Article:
What’s Bugging Our Bugs?
One possible reason for weed biocontrol agents underperforming post release is the presence of unwanted microorganisms that infect the gut and other organs. In New Zealand it has been standard practice since 1984 to routinely screen all biocontrol agents for pathogens before release, but until recently there has been no follow-up research into how effective this screening has been.
Over the past two summers Auste Cerniauskaite and Darwin Hickman, students from Birmingham University in the UK, have, as part of their studies, travelled around New Zealand exploring the health status of weed biocontrol agents, in particular comparing those released before and after 1984.
“International awareness surrounding insects hosting microorganisms has developed considerably in recent years and there are now much better DNA techniques available to aid in detecting and identifying them,” said Lindsay Smith who supervised the students during their time in New Zealand. “We are continually working to improve our screening procedures, but until now haven’t really understood how much of a role unwanted and undetected microorganisms play in the failure of released agents to control their target weeds,” he added.
First, Auste undertook a broad survey of 16 biocontrol agents (15 insect and 1 mite species) on eight weeds. These were collected from 27 sites nationwide between October 2013 and March 2014. Four of these agents had been released prior to 1984, when disease screening began: the gorse seed weevil (Exapion ulicis) released in 1931; St. John’s wort beetles (Chrysolina hyperici and C. quadrigemina – not separated to species in this study) released in 1943 and 1963, respectively; nodding thistle receptacle weevil (Rhinocyllus conicus) released in 1972; and ragwort flea beetle (Longitarsus jacobaeae) released in 1983.
On returning to the lab at Lincoln, Auste smeared the insects onto glass slides, stained them to highlight associated microorganisms, and examined the smears using high-power light microscopy. Insect pathogen specialist and microbiologist Sean Marshall from AgResearch was called in to view and comment on selected specimens of interest. Samples containing a high loading of microorganisms were assessed using PCR molecular techniques that targeted a variety of potentially pathogenic microorganisms including fungi, bacteria and Archaea (single-celled microorganisms closely related to eukaryotes).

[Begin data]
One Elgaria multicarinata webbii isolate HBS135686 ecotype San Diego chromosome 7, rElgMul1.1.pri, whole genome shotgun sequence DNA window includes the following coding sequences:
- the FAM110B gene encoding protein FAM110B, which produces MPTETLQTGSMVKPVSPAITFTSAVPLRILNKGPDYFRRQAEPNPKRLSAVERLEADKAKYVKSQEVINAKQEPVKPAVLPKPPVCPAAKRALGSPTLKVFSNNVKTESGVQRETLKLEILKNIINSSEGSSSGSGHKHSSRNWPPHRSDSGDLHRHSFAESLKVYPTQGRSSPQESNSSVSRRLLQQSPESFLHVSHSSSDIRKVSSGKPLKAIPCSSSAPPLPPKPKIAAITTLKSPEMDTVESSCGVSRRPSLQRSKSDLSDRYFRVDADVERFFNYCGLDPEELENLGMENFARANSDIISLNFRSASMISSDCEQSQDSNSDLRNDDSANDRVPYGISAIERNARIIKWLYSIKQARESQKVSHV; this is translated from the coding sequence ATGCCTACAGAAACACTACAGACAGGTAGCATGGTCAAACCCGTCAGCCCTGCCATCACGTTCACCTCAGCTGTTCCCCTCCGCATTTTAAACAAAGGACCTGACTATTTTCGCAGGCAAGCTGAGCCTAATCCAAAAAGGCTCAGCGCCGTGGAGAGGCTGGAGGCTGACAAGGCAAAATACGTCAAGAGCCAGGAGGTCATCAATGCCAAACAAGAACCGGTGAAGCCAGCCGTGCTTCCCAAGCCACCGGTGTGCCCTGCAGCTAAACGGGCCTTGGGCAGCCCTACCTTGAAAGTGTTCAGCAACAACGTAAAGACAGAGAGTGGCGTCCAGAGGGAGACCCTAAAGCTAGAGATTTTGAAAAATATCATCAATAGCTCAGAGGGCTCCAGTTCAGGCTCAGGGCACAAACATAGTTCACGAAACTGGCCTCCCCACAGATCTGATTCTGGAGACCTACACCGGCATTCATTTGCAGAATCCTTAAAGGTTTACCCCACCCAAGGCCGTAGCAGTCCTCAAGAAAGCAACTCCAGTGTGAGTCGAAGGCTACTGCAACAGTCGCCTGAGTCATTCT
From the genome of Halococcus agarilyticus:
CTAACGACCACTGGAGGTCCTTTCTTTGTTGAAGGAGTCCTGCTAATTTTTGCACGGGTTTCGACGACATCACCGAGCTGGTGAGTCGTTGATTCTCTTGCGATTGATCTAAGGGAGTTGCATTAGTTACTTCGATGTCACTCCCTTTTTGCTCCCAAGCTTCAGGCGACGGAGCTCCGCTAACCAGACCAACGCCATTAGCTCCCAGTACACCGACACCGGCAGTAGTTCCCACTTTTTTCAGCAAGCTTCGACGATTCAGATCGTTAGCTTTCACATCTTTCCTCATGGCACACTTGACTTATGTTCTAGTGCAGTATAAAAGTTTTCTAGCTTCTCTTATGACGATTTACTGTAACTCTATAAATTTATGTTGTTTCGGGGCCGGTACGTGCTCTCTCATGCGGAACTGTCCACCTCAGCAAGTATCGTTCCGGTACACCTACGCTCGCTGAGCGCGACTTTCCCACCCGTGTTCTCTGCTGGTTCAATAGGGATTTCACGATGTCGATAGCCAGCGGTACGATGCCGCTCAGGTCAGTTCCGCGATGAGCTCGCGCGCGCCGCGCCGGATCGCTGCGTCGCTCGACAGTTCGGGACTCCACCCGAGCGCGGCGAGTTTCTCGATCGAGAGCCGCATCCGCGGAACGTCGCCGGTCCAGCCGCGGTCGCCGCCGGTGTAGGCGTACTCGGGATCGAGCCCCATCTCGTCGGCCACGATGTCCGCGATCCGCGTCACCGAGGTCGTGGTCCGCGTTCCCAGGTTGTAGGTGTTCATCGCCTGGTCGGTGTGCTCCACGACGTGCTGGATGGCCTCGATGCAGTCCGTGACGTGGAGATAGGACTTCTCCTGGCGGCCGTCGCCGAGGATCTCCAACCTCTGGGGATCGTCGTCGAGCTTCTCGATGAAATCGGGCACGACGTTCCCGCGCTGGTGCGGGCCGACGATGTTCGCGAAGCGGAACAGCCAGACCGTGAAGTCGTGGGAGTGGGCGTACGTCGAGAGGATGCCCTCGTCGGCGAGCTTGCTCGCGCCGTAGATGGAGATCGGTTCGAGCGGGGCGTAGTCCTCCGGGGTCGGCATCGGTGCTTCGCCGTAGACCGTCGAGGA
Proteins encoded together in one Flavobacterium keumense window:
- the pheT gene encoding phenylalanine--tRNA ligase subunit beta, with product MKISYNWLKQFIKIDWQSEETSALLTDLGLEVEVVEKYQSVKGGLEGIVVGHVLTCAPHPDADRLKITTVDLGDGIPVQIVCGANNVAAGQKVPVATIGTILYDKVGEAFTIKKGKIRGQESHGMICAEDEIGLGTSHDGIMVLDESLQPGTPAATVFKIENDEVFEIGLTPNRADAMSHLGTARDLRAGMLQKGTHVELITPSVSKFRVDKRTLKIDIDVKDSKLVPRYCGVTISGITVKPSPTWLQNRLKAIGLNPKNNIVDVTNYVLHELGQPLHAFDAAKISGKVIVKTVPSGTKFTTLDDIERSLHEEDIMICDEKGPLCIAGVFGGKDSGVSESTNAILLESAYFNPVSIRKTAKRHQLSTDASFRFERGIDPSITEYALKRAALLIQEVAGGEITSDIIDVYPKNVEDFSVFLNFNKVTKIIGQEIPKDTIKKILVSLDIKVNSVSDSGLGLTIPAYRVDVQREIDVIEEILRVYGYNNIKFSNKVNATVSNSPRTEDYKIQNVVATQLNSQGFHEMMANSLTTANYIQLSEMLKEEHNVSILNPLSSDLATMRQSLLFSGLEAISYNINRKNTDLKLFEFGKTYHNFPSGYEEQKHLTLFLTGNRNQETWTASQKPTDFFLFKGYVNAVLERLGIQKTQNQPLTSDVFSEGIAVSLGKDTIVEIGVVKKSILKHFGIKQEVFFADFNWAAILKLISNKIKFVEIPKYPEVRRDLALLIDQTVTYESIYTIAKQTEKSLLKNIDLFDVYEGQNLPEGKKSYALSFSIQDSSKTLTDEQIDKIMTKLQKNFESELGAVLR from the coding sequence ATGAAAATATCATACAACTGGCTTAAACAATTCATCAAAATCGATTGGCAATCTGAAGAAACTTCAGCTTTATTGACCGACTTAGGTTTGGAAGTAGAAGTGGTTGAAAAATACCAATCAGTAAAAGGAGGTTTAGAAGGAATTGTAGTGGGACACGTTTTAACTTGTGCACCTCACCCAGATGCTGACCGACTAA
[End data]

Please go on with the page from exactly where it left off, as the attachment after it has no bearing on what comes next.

Auste found that 15 out of the 16 biocontrol agents were free from potentially pathogenic microorganisms. The only exception was the nodding thistle receptacle weevil (R. conicus), which had some samples that were ‘hooching’ with bacteria that could be pathogens. These bacteria could be affecting weevil fecundity, larval size, or longevity and therefore their capacity to consume seeds. The bacteria, which have not yet been identified, were present in weevil specimens collected from one North Island site and three South Island sites, but were absent at other sites.
A decision was then made to focus more fully on thistle agents when Darwin ‘picked up the reins’ a year later. He sampled 26 sites between December 2014 and March 2015 for seven insect species: the nodding thistle receptacle weevil, crown weevil (Trichosirocalus horridus) and gall fly (Urophora solstitialis); Californian thistle leaf beetle (Lema cyanella) and gall fly (U. cardui); Scotch thistle gall fly (U. stylata); and the green thistle beetle (Cassida rubiginosa). All except the receptacle weevil were screened for potentially pathogenic microorganisms prior to release in New Zealand. Some limited releases of the Californian thistle leaf beetle and gall fly were made prior to 1984 but did not result in establishment. Subsequent efforts to establish both species were made in the 1990s using screened populations, but still with limited success. Despite thousands of leaf beetles being released, they only established at one site near Auckland. The gall fly also remains extremely rare as stock will happily eat galled thistles, and Darwin was unable to collect any usable samples.